The total membership of Dartmouth, in its early days, was undoubtedly very large, as the members of the Society of Friends in the early times were more numerous proportionately than now.  While we have no accurate means as to deciding what their numbers were, we can occasionally obtain a helpful clew [sic].  In the year 1777 the population of the town was a little under 7,000, and estimating from a census taken in that year of men liable to military duty as a starting point, we can obtain approximate information.  This census returned the number of males between 16 and 60 years and the Friends were returned separately among this number.  It would appear that there were about 1,250 Friends in the town.  Deducting the two meetings at Acushnet and Long Plain, which belonged to Sandwich, the number in Dartmouth and Acoaxet monthly meetings, combined, would amount to 1,100, as 150 would probably more than cover the combined membership in those two small meetings.  At an early period in that century the number in the parent monthly meeting must have been even greater than the estimated Quaker population of the town in 1777.  We must bear in mind that the township, until 1787, included the present Dartmouth, Westport, New Bedford, Fairhaven and Acushnet.  Travelling Friends in their journals mention repeatedly the great gatherings at Apponegansett, to which, on special occasions, the townspeople flocked in crowds from near and far.  The monthly meeting directly following the close of the yearly meeting at Newport was one of the particular times in the year when a great multitude resorted hither, and it was this meeting which in after times was designated by the world's people as the "June meeting."  In 1727 Samuel Bounas was here at this time, and speaks of it as a very large meeting, continuing three days, and a great resort of people for miles around.  Ten years later, in 1737, Thomas Chalkley attended a large meeting here, and mentions also that many hundreds had been added to the church since his first visit.  In 1758 William Reckitt estimated that 800 people had gathered at the meeting which he attended.  But still more remarkable than the foregoing statements is that of John Griffith, another "public" Friend, who, when here in 1766, estimated that 2,000 people were at Apponegansett at one time.  These gatherings occurred when the old meeting house was in use, but it is very evident that only a small portion of such an immense throng could find their way into the house, although the former building undoubtedly furnished a greater capacity than the present.  From the crowded meeting house they must have filled the yard adjacent and overflowed into the burial ground.  Still nearer our time, 60 years ago, in 1839, Joseph Edgerton, from Ohio, when here in the sixth month, states that nearly 1,000 people were at the monthly meeting.  This meeting was held in the present building, where we are gathered.  If we estimate its seating capacity at 400 we are left to conjecture as to what disposition was made of the remainder.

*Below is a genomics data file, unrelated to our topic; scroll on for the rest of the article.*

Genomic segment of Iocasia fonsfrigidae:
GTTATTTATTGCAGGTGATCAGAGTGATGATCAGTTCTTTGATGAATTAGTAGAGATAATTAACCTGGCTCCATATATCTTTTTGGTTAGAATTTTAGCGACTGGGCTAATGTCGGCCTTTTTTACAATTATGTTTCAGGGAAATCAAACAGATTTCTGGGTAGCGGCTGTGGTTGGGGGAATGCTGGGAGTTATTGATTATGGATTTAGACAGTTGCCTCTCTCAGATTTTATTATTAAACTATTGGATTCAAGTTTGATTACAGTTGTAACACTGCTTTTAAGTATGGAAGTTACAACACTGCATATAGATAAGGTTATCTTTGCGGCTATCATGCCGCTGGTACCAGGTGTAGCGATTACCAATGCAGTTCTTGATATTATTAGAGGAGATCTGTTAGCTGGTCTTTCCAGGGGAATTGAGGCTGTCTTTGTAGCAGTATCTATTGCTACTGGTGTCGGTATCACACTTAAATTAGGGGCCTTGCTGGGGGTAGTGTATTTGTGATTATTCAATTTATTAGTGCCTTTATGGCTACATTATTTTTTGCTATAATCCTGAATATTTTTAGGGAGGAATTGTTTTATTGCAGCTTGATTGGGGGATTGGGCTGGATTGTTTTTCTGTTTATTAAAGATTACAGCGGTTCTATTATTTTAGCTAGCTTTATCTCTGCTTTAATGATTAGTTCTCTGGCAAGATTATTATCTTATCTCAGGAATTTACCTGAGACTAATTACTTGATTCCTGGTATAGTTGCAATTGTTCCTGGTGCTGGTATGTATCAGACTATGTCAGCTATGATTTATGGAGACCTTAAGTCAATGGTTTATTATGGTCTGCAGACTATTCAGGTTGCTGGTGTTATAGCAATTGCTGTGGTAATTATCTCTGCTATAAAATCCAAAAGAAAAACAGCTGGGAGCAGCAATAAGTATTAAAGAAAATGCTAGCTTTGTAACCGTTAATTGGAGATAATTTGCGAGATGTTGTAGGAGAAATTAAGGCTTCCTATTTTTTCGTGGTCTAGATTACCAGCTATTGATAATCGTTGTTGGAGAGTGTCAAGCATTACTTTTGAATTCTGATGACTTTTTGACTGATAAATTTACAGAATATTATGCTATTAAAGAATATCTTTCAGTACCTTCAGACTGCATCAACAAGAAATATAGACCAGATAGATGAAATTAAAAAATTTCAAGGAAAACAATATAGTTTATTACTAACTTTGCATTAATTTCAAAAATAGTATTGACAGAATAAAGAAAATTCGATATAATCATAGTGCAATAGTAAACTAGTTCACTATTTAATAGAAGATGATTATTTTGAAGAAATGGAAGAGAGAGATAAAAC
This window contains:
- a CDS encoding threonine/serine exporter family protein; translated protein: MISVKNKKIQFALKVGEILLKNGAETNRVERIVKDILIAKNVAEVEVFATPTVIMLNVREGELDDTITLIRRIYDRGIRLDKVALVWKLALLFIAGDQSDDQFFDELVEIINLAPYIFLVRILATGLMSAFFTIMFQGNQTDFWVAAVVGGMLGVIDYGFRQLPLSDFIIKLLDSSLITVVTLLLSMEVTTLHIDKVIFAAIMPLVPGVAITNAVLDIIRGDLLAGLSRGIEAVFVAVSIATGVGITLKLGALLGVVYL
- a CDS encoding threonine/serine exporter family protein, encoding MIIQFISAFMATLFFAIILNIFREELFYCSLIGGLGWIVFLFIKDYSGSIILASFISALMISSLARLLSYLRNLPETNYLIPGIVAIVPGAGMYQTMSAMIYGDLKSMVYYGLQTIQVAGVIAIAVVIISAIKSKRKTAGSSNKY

To return to the origin of the monthly meeting in 1699, we find that John Tucker appears to have been the first clerk, and served in that position until his death, in 1751, a period of 52 years.  Isaac Smith was his successor, who continued until ninth month, 1762; than came Job Russell, who was clerk at the time of his decease in 1773.  Next appears William Anthony, Jr., who was appointed in fourth month, 1774, who was followed by Caleb Greene in third month, 1785.  The latter was the clerk when New Bedford monthly meeting was established, and as he became a member of the new monthly meeting, Joseph Estes became clerk at Dartmouth in the first month, 1793, who was succeeded by William Anthony, Jr., in second month, 1795.  In fifth month, 1796, Joseph Estes was again appointed, and continued until tenth month, 1801, when James Tucker was appointed clerk (50 years after the death of his great grandfather, the first clerk), and served until [] month, 1833, about 32 years.  At [that time], Isaac R. Gifford was appointed [to this] service, and was clerk until [sixth] month, 1848.  From this time until second month, 1864, George Almy officiated, when Isaac R. Potter was appointed, serving until fourth month, 1873.  Charles Fisher was then appointed, continuing until 1893.  He was succeeded by Edward G. Wood, who continued until 1896, when Philip A. Cornell, the present clerk, was appointed.  Thus we find that but 13 individuals have served the monthly meeting in this station during the 200 years, an average service of a trifle over 15 years for each one.